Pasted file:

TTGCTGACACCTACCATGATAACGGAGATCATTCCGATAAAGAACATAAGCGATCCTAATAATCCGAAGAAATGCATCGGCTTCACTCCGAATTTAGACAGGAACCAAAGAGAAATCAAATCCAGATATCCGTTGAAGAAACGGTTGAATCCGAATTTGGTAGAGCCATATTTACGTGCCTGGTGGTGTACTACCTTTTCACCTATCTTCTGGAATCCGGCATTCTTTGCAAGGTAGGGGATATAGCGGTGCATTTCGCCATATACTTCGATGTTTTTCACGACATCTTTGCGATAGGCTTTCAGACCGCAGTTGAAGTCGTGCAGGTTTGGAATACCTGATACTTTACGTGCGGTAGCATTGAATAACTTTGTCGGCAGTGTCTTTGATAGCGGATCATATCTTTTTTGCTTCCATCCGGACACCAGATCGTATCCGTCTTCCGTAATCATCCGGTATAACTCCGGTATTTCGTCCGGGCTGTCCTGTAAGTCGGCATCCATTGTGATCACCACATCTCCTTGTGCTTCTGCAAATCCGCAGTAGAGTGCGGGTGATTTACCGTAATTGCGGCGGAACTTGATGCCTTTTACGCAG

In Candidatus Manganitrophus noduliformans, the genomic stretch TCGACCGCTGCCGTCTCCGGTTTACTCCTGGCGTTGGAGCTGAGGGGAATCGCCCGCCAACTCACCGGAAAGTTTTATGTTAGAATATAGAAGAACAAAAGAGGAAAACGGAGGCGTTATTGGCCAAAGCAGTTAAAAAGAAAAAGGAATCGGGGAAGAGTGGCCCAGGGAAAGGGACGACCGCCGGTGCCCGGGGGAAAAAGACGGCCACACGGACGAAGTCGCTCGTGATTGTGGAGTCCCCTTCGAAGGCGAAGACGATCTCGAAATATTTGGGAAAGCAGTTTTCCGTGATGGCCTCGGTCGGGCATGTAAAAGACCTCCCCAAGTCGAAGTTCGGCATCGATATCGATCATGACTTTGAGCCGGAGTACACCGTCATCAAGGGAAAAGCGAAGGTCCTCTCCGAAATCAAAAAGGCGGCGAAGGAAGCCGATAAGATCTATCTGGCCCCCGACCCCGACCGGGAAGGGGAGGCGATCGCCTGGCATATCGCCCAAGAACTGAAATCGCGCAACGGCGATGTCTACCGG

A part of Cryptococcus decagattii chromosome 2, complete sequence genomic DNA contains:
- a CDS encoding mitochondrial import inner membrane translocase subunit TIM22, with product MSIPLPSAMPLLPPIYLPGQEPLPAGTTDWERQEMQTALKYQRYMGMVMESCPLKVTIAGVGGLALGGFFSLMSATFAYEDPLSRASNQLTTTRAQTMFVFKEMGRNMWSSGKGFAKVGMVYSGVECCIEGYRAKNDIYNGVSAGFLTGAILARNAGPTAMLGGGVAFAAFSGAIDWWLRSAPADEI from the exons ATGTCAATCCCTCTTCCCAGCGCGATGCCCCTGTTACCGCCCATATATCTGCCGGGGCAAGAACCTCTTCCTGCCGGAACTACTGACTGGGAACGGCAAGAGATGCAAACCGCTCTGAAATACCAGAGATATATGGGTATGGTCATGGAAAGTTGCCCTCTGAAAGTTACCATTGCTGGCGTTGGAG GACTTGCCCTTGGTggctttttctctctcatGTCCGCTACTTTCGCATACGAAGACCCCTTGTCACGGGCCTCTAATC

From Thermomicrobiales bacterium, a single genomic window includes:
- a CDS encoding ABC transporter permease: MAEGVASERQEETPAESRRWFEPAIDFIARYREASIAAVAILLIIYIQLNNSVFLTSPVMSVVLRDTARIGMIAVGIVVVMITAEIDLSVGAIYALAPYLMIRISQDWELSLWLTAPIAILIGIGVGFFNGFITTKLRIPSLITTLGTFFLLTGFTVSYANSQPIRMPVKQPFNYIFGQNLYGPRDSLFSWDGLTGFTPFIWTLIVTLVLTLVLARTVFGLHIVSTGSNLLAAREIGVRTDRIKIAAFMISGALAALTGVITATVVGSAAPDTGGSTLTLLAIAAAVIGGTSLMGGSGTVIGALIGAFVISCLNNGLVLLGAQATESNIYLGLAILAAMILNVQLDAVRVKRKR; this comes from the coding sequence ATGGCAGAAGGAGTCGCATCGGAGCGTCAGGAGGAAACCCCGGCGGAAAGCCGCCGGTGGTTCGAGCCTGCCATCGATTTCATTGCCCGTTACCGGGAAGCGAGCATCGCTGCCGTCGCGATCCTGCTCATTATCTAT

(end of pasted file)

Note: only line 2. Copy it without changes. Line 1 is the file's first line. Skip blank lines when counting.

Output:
In Candidatus Manganitrophus noduliformans, the genomic stretch TCGACCGCTGCCGTCTCCGGTTTACTCCTGGCGTTGGAGCTGAGGGGAATCGCCCGCCAACTCACCGGAAAGTTTTATGTTAGAATATAGAAGAACAAAAGAGGAAAACGGAGGCGTTATTGGCCAAAGCAGTTAAAAAGAAAAAGGAATCGGGGAAGAGTGGCCCAGGGAAAGGGACGACCGCCGGTGCCCGGGGGAAAAAGACGGCCACACGGACGAAGTCGCTCGTGATTGTGGAGTCCCCTTCGAAGGCGAAGACGATCTCGAAATATTTGGGAAAGCAGTTTTCCGTGATGGCCTCGGTCGGGCATGTAAAAGACCTCCCCAAGTCGAAGTTCGGCATCGATATCGATCATGACTTTGAGCCGGAGTACACCGTCATCAAGGGAAAAGCGAAGGTCCTCTCCGAAATCAAAAAGGCGGCGAAGGAAGCCGATAAGATCTATCTGGCCCCCGACCCCGACCGGGAAGGGGAGGCGATCGCCTGGCATATCGCCCAAGAACTGAAATCGCGCAACGGCGATGTCTACCGG